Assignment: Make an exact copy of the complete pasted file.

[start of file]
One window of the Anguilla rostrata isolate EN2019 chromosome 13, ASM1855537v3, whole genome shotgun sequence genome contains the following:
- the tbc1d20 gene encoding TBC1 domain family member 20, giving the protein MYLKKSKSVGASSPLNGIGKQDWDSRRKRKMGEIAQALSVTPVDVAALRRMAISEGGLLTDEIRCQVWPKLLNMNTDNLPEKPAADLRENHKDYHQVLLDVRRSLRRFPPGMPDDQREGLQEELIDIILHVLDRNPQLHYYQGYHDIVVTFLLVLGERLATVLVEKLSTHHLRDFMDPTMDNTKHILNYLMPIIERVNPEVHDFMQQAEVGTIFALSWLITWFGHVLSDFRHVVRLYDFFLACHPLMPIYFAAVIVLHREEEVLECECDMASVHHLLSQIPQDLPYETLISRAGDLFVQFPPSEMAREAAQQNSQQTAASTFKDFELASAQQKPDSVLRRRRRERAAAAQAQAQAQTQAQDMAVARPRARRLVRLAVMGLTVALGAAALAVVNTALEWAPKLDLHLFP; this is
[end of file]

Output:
One window of the Anguilla rostrata isolate EN2019 chromosome 13, ASM1855537v3, whole genome shotgun sequence genome contains the following:
- the tbc1d20 gene encoding TBC1 domain family member 20, giving the protein MYLKKSKSVGASSPLNGIGKQDWDSRRKRKMGEIAQALSVTPVDVAALRRMAISEGGLLTDEIRCQVWPKLLNMNTDNLPEKPAADLRENHKDYHQVLLDVRRSLRRFPPGMPDDQREGLQEELIDIILHVLDRNPQLHYYQGYHDIVVTFLLVLGERLATVLVEKLSTHHLRDFMDPTMDNTKHILNYLMPIIERVNPEVHDFMQQAEVGTIFALSWLITWFGHVLSDFRHVVRLYDFFLACHPLMPIYFAAVIVLHREEEVLECECDMASVHHLLSQIPQDLPYETLISRAGDLFVQFPPSEMAREAAQQNSQQTAASTFKDFELASAQQKPDSVLRRRRRERAAAAQAQAQAQTQAQDMAVARPRARRLVRLAVMGLTVALGAAALAVVNTALEWAPKLDLHLFP; this is